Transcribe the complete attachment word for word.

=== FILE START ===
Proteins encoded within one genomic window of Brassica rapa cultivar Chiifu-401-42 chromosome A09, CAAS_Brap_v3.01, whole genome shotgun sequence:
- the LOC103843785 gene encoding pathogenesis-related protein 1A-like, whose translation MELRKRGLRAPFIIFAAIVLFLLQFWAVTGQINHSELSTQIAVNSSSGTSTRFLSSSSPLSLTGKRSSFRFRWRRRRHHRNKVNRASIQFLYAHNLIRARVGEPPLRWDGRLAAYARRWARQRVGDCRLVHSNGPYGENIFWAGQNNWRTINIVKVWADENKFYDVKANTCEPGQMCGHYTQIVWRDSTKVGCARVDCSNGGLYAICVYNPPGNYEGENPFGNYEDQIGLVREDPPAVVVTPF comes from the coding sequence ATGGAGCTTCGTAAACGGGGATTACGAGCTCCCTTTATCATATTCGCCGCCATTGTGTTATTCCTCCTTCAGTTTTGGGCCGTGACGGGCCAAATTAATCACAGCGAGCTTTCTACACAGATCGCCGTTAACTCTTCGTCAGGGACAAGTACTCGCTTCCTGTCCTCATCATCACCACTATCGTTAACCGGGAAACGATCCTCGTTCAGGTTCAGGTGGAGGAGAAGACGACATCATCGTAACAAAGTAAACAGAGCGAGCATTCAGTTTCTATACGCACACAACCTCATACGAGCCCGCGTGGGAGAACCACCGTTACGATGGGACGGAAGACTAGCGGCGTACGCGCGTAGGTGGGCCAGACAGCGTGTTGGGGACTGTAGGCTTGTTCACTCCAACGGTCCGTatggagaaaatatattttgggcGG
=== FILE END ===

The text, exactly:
Proteins encoded within one genomic window of Brassica rapa cultivar Chiifu-401-42 chromosome A09, CAAS_Brap_v3.01, whole genome shotgun sequence:
- the LOC103843785 gene encoding pathogenesis-related protein 1A-like, whose translation MELRKRGLRAPFIIFAAIVLFLLQFWAVTGQINHSELSTQIAVNSSSGTSTRFLSSSSPLSLTGKRSSFRFRWRRRRHHRNKVNRASIQFLYAHNLIRARVGEPPLRWDGRLAAYARRWARQRVGDCRLVHSNGPYGENIFWAGQNNWRTINIVKVWADENKFYDVKANTCEPGQMCGHYTQIVWRDSTKVGCARVDCSNGGLYAICVYNPPGNYEGENPFGNYEDQIGLVREDPPAVVVTPF comes from the coding sequence ATGGAGCTTCGTAAACGGGGATTACGAGCTCCCTTTATCATATTCGCCGCCATTGTGTTATTCCTCCTTCAGTTTTGGGCCGTGACGGGCCAAATTAATCACAGCGAGCTTTCTACACAGATCGCCGTTAACTCTTCGTCAGGGACAAGTACTCGCTTCCTGTCCTCATCATCACCACTATCGTTAACCGGGAAACGATCCTCGTTCAGGTTCAGGTGGAGGAGAAGACGACATCATCGTAACAAAGTAAACAGAGCGAGCATTCAGTTTCTATACGCACACAACCTCATACGAGCCCGCGTGGGAGAACCACCGTTACGATGGGACGGAAGACTAGCGGCGTACGCGCGTAGGTGGGCCAGACAGCGTGTTGGGGACTGTAGGCTTGTTCACTCCAACGGTCCGTatggagaaaatatattttgggcGG